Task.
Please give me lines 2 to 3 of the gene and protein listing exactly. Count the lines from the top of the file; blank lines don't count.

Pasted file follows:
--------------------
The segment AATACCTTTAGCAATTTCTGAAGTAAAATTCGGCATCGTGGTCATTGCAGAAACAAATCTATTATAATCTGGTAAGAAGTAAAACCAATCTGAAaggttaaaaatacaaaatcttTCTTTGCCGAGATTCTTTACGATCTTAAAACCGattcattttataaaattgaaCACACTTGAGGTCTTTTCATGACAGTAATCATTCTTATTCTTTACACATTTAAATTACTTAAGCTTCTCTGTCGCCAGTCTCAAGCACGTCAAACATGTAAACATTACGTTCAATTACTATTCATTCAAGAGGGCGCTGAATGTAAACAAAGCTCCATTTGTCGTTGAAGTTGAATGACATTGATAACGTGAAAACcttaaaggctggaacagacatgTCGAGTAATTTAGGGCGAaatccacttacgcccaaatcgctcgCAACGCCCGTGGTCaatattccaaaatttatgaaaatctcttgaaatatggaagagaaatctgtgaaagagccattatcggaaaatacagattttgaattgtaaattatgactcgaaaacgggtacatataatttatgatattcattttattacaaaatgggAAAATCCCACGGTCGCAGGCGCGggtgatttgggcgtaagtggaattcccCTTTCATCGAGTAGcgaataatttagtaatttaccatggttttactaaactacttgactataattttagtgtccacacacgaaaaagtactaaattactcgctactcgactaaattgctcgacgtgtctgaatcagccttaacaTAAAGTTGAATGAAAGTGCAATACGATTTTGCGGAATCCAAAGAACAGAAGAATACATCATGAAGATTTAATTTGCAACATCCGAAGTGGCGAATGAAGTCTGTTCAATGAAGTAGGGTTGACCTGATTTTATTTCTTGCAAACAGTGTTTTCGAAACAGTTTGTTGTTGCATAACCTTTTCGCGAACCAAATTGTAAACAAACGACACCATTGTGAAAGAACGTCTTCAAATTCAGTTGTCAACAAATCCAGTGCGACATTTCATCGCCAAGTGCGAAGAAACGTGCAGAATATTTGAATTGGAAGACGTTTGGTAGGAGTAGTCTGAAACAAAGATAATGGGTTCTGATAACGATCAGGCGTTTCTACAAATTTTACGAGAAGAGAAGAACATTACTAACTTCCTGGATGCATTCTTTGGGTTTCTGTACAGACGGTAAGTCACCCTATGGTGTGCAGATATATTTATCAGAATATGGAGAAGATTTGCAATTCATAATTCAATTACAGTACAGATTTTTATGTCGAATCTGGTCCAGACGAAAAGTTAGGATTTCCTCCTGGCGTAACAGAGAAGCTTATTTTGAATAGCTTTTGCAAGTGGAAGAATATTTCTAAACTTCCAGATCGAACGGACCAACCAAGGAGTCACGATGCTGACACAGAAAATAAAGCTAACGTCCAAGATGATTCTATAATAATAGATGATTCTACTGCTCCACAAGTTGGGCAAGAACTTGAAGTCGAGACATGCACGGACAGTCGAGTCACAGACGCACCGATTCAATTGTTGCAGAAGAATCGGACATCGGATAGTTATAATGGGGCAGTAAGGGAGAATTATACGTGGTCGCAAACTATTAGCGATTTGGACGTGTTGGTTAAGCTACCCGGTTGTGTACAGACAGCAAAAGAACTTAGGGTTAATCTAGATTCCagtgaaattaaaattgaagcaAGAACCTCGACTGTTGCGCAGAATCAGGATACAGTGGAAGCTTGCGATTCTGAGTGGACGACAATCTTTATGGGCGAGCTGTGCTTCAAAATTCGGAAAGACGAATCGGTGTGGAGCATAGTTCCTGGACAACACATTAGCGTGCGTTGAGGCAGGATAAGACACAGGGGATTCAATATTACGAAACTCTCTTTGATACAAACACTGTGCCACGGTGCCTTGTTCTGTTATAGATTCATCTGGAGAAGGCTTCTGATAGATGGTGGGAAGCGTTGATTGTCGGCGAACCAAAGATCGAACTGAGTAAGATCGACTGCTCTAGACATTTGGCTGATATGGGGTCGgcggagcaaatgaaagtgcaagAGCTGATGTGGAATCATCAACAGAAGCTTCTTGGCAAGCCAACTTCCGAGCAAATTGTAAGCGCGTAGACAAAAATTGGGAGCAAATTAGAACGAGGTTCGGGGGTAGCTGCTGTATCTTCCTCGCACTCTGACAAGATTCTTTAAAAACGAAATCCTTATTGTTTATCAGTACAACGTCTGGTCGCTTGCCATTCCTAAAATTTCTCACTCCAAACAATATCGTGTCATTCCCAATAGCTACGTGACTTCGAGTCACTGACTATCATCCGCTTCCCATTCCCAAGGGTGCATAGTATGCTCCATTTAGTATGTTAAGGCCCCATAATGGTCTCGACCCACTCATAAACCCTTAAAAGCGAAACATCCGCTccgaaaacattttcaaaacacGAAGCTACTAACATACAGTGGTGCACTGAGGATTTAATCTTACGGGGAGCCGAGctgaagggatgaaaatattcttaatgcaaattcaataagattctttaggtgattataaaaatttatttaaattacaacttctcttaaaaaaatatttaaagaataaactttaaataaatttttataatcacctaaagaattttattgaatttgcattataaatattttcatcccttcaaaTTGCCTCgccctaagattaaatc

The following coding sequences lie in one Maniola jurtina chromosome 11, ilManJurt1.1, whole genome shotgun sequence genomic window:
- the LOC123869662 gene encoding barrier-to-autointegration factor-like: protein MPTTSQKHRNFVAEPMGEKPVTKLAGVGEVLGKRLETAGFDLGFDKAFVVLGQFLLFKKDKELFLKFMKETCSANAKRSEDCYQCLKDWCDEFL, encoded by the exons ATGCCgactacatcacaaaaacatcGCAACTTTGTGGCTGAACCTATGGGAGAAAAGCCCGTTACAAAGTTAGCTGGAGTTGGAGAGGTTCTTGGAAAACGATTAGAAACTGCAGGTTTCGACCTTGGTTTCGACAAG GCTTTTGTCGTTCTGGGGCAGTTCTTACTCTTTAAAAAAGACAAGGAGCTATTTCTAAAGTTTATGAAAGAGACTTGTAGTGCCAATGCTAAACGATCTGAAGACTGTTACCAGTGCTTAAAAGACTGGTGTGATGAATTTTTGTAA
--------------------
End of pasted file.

The following coding sequences lie in one Maniola jurtina chromosome 11, ilManJurt1.1, whole genome shotgun sequence genomic window:
- the LOC123869662 gene encoding barrier-to-autointegration factor-like: protein MPTTSQKHRNFVAEPMGEKPVTKLAGVGEVLGKRLETAGFDLGFDKAFVVLGQFLLFKKDKELFLKFMKETCSANAKRSEDCYQCLKDWCDEFL, encoded by the exons ATGCCgactacatcacaaaaacatcGCAACTTTGTGGCTGAACCTATGGGAGAAAAGCCCGTTACAAAGTTAGCTGGAGTTGGAGAGGTTCTTGGAAAACGATTAGAAACTGCAGGTTTCGACCTTGGTTTCGACAAG GCTTTTGTCGTTCTGGGGCAGTTCTTACTCTTTAAAAAAGACAAGGAGCTATTTCTAAAGTTTATGAAAGAGACTTGTAGTGCCAATGCTAAACGATCTGAAGACTGTTACCAGTGCTTAAAAGACTGGTGTGATGAATTTTTGTAA